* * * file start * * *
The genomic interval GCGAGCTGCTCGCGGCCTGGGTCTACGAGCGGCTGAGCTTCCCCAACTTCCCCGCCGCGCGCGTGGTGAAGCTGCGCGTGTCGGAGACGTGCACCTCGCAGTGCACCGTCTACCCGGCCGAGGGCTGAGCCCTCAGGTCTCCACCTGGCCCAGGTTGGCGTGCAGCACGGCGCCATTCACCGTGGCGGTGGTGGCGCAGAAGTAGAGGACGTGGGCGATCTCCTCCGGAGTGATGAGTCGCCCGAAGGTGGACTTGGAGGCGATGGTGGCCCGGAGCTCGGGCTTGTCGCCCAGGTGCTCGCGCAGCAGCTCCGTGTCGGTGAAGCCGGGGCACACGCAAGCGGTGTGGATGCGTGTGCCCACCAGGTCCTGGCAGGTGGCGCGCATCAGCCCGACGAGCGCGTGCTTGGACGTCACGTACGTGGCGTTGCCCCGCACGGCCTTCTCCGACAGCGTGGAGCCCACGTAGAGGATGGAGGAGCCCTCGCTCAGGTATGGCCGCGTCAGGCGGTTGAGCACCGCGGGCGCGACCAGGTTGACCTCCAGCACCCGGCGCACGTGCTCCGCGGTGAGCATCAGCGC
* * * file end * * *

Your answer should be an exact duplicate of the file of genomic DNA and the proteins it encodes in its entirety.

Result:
The genomic interval GCGAGCTGCTCGCGGCCTGGGTCTACGAGCGGCTGAGCTTCCCCAACTTCCCCGCCGCGCGCGTGGTGAAGCTGCGCGTGTCGGAGACGTGCACCTCGCAGTGCACCGTCTACCCGGCCGAGGGCTGAGCCCTCAGGTCTCCACCTGGCCCAGGTTGGCGTGCAGCACGGCGCCATTCACCGTGGCGGTGGTGGCGCAGAAGTAGAGGACGTGGGCGATCTCCTCCGGAGTGATGAGTCGCCCGAAGGTGGACTTGGAGGCGATGGTGGCCCGGAGCTCGGGCTTGTCGCCCAGGTGCTCGCGCAGCAGCTCCGTGTCGGTGAAGCCGGGGCACACGCAAGCGGTGTGGATGCGTGTGCCCACCAGGTCCTGGCAGGTGGCGCGCATCAGCCCGACGAGCGCGTGCTTGGACGTCACGTACGTGGCGTTGCCCCGCACGGCCTTCTCCGACAGCGTGGAGCCCACGTAGAGGATGGAGGAGCCCTCGCTCAGGTATGGCCGCGTCAGGCGGTTGAGCACCGCGGGCGCGACCAGGTTGACCTCCAGCACCCGGCGCACGTGCTCCGCGGTGAGCATCAGCGC